MewithoutYou gained recognition playing at Cornerstone on the Christian festival circuit and signed to CCM label Tooth & Nail. But ask bandleader Aaron Weiss if his band is Christian and he’ll respond ambivalently. “It’s not like I’m offended if someone says we’re a Christian band,” revealed Weiss in an interview with Matt Fink, “I just don’t think it’s true. I don’t think we live up to that calling, so I’d be reluctant to go saying that, and God knows the truth.”
Aaron and his brother Mike were raised in a Sufi household, but their parents did not dictate their beliefs. As a child, Aaron attended a Christian summer camp. In high school, he began attending a fundamentalist Christian church. Aaron recalls, “I had some warnings from my family, like, ‘Be careful of this spirit of self-righteousness.’ They were sensing in me an arrogance that said, ‘Now I have the truth and you don’t. I’m going to tell you how it is.’” Later in his spiritual journey, Weiss found a transformative power while visiting Christian communities and living with Shane Claiborne’s The Simple Way. “I didn't find any real contentment until about three years ago,” recounted Aaron in a 2007 interview with hardcore/metal website Lambgoat. “I went to visit this community and saw people who loved each other and I realized that was all I ever needed. It wasn't to be popular, or to be accepted, or to be successful, or to get married...any of the things I tried to do and failed, in some respect. I realized all I've gotta do is love people and if I find my contentment in serving people, and giving, and loving - then it's not dependent on what people's response is.” He expressed a newfound humility in “January 1979” on Catch For Us The Foxes, singing “My life’s become the sugar I’ve borrowed before/Time and again and forgot to return.”
Aaron is currently balancing the worlds of music and academia, having received a masters degree from the University of Pennsylvania, pursuing a P.hD., and teaching as an adjunct professor in the urban education department at Temple University.
Weiss’ parents introduced him to the teachings of M. R. Bawa Muhaiyaddeen. His writings have inspired much of mewithoutYou’s work, including the title of and fables recounted on 2009’s It’s All Crazy! It’s All False! It’s All a Dream! It’s Alright! The album marked a radical departure from their post-hardcore sound to a more melodic indie-folk driven by acoustic guitar and spiked with accordion and Sufjan-esque brass.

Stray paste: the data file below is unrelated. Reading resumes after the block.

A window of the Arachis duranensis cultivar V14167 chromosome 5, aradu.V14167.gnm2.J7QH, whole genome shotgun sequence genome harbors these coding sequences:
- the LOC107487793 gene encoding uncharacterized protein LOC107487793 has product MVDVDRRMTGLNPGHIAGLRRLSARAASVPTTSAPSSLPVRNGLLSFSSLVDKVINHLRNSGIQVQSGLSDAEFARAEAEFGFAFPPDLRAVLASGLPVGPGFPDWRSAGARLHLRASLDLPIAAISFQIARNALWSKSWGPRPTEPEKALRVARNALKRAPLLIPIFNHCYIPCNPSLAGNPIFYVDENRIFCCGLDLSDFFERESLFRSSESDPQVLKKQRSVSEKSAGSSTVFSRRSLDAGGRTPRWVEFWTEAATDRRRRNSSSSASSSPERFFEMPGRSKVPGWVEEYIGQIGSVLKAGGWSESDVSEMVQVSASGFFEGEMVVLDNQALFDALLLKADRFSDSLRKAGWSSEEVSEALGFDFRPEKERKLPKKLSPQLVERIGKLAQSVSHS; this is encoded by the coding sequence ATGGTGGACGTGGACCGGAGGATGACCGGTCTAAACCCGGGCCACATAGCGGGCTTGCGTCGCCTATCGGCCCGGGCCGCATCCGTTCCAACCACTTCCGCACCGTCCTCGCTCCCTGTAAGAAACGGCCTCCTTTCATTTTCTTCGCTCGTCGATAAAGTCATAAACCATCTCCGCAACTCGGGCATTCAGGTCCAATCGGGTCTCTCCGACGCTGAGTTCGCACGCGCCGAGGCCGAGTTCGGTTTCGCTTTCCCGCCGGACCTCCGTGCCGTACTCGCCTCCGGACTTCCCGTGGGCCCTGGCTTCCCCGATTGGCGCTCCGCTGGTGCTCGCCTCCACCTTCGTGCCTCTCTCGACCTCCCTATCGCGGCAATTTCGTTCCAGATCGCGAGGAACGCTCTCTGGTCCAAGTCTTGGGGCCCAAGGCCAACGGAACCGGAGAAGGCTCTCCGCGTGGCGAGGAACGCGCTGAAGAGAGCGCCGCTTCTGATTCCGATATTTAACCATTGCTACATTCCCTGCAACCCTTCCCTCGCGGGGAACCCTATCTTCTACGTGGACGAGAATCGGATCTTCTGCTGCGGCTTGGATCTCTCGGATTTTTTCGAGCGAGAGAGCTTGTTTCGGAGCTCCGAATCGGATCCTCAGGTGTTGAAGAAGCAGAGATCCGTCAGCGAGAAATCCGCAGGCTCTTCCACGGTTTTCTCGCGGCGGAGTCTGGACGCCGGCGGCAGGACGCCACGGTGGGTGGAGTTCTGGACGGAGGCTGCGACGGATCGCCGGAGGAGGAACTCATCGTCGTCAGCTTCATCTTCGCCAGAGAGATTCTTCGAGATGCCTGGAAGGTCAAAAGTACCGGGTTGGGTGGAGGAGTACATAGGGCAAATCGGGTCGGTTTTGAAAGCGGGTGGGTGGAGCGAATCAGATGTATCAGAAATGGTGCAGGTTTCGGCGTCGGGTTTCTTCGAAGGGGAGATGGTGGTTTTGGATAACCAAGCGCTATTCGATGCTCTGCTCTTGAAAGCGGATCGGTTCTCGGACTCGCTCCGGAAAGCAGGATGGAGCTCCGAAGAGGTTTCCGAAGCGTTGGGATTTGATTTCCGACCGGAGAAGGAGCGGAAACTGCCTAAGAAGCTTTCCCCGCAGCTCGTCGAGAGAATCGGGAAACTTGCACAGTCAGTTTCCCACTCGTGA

MewithoutYou plugged their guitars back in for “February 8, 1878”, the first track on 2012’s Ten Stories. While the track nods heavily to the trademark sound of mewithYou’s earlier albums like Brother, Sister, it also marks a sonic progression for the band, including the best elements of the new territory they explored on It’s All Crazy! Skillfully weaving diverse instrumentation and colorful lyrics, mwY continues to mature as a band.
Ten Stories is a concept album about a circus train accident in 19th century America. The songs follow a host of anthropomorphized animals, describing, according to Aaron Weiss, “a contemplative Fox’s prophetic dream, a starving Bear’s vision of a martyred saint, and an indecisive Peacock & gnostic Tiger learning the virtues of megalomania from an ego-annihilated Potter Wasp.” Weiss tells these tales with his part-spoken, part-sung, part-shouted delivery, mixing in allusions to American folk history, philosophy, and a litany of sacred texts.
In the opening track, the Elephant throws her weight against the side of the railcar, causing a train wreck on an icy curve and freeing the circus animals from their slavery. Deepening the gospel allegory, the Elephant doesn’t attempt to escape, but remains in her cage, waiting for her captors, sacrificing herself. Later on the album, the elephant is found guilty sentenced to hang, a reference to the hanging of a circus elephant in 1916. The title of the particular track is “Elephant in the Dock”, possibly referring to C.S. Lewis’ essay collection God in the Dock, about the human tendency to try to put God on trial. This sort of lyrical depth rewards close listening and sets mewithoutYou apart.
- John Muyskens